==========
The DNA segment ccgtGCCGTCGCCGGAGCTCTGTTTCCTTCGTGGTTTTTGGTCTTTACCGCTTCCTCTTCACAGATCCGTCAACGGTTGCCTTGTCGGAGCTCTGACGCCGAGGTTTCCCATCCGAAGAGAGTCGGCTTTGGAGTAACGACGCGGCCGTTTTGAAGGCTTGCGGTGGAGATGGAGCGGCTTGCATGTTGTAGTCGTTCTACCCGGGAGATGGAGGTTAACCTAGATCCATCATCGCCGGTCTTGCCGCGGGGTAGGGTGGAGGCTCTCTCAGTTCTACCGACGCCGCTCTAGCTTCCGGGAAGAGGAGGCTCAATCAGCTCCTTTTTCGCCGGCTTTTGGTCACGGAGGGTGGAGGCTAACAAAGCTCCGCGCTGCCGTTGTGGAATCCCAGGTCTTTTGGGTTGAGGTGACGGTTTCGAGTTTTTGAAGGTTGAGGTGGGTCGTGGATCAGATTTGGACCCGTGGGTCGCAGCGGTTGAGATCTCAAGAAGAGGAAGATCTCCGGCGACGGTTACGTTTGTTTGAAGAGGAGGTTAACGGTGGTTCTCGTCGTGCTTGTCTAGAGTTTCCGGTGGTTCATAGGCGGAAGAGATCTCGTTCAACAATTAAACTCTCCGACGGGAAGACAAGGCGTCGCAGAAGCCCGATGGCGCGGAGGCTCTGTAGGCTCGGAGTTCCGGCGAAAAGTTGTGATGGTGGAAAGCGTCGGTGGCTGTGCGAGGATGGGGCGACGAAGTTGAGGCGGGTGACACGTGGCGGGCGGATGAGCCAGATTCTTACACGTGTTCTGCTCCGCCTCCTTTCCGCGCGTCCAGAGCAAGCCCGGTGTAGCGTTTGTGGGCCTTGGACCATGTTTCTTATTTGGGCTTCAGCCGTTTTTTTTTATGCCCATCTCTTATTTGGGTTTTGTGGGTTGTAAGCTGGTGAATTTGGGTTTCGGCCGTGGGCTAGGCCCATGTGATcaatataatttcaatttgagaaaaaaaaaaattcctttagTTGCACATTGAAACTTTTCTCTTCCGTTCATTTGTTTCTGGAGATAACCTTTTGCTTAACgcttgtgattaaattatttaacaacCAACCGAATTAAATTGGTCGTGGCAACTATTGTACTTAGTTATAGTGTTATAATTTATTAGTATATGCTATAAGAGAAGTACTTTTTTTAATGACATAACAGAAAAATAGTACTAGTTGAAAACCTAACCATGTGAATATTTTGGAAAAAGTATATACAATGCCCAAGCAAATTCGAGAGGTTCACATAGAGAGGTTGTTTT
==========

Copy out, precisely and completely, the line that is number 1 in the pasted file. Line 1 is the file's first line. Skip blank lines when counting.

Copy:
The DNA segment ccgtGCCGTCGCCGGAGCTCTGTTTCCTTCGTGGTTTTTGGTCTTTACCGCTTCCTCTTCACAGATCCGTCAACGGTTGCCTTGTCGGAGCTCTGACGCCGAGGTTTCCCATCCGAAGAGAGTCGGCTTTGGAGTAACGACGCGGCCGTTTTGAAGGCTTGCGGTGGAGATGGAGCGGCTTGCATGTTGTAGTCGTTCTACCCGGGAGATGGAGGTTAACCTAGATCCATCATCGCCGGTCTTGCCGCGGGGTAGGGTGGAGGCTCTCTCAGTTCTACCGACGCCGCTCTAGCTTCCGGGAAGAGGAGGCTCAATCAGCTCCTTTTTCGCCGGCTTTTGGTCACGGAGGGTGGAGGCTAACAAAGCTCCGCGCTGCCGTTGTGGAATCCCAGGTCTTTTGGGTTGAGGTGACGGTTTCGAGTTTTTGAAGGTTGAGGTGGGTCGTGGATCAGATTTGGACCCGTGGGTCGCAGCGGTTGAGATCTCAAGAAGAGGAAGATCTCCGGCGACGGTTACGTTTGTTTGAAGAGGAGGTTAACGGTGGTTCTCGTCGTGCTTGTCTAGAGTTTCCGGTGGTTCATAGGCGGAAGAGATCTCGTTCAACAATTAAACTCTCCGACGGGAAGACAAGGCGTCGCAGAAGCCCGATGGCGCGGAGGCTCTGTAGGCTCGGAGTTCCGGCGAAAAGTTGTGATGGTGGAAAGCGTCGGTGGCTGTGCGAGGATGGGGCGACGAAGTTGAGGCGGGTGACACGTGGCGGGCGGATGAGCCAGATTCTTACACGTGTTCTGCTCCGCCTCCTTTCCGCGCGTCCAGAGCAAGCCCGGTGTAGCGTTTGTGGGCCTTGGACCATGTTTCTTATTTGGGCTTCAGCCGTTTTTTTTTATGCCCATCTCTTATTTGGGTTTTGTGGGTTGTAAGCTGGTGAATTTGGGTTTCGGCCGTGGGCTAGGCCCATGTGATcaatataatttcaatttgagaaaaaaaaaaattcctttagTTGCACATTGAAACTTTTCTCTTCCGTTCATTTGTTTCTGGAGATAACCTTTTGCTTAACgcttgtgattaaattatttaacaacCAACCGAATTAAATTGGTCGTGGCAACTATTGTACTTAGTTATAGTGTTATAATTTATTAGTATATGCTATAAGAGAAGTACTTTTTTTAATGACATAACAGAAAAATAGTACTAGTTGAAAACCTAACCATGTGAATATTTTGGAAAAAGTATATACAATGCCCAAGCAAATTCGAGAGGTTCACATAGAGAGGTTGTTTT